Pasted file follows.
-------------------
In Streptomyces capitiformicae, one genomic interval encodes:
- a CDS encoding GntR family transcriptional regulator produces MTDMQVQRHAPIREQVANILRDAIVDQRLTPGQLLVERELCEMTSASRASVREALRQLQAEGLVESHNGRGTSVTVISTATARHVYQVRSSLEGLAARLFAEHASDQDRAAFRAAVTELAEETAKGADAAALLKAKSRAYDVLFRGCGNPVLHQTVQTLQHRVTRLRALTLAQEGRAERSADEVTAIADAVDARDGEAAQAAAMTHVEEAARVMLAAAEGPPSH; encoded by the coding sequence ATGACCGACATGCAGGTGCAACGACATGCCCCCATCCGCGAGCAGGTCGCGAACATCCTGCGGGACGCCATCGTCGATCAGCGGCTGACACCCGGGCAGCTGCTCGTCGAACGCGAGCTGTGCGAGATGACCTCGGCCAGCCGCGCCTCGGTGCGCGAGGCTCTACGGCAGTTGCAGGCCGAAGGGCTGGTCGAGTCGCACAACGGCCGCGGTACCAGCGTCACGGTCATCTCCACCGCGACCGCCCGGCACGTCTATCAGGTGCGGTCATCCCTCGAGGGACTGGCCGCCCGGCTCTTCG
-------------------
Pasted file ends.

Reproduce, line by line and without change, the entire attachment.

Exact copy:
In Streptomyces capitiformicae, one genomic interval encodes:
- a CDS encoding GntR family transcriptional regulator produces MTDMQVQRHAPIREQVANILRDAIVDQRLTPGQLLVERELCEMTSASRASVREALRQLQAEGLVESHNGRGTSVTVISTATARHVYQVRSSLEGLAARLFAEHASDQDRAAFRAAVTELAEETAKGADAAALLKAKSRAYDVLFRGCGNPVLHQTVQTLQHRVTRLRALTLAQEGRAERSADEVTAIADAVDARDGEAAQAAAMTHVEEAARVMLAAAEGPPSH; encoded by the coding sequence ATGACCGACATGCAGGTGCAACGACATGCCCCCATCCGCGAGCAGGTCGCGAACATCCTGCGGGACGCCATCGTCGATCAGCGGCTGACACCCGGGCAGCTGCTCGTCGAACGCGAGCTGTGCGAGATGACCTCGGCCAGCCGCGCCTCGGTGCGCGAGGCTCTACGGCAGTTGCAGGCCGAAGGGCTGGTCGAGTCGCACAACGGCCGCGGTACCAGCGTCACGGTCATCTCCACCGCGACCGCCCGGCACGTCTATCAGGTGCGGTCATCCCTCGAGGGACTGGCCGCCCGGCTCTTCG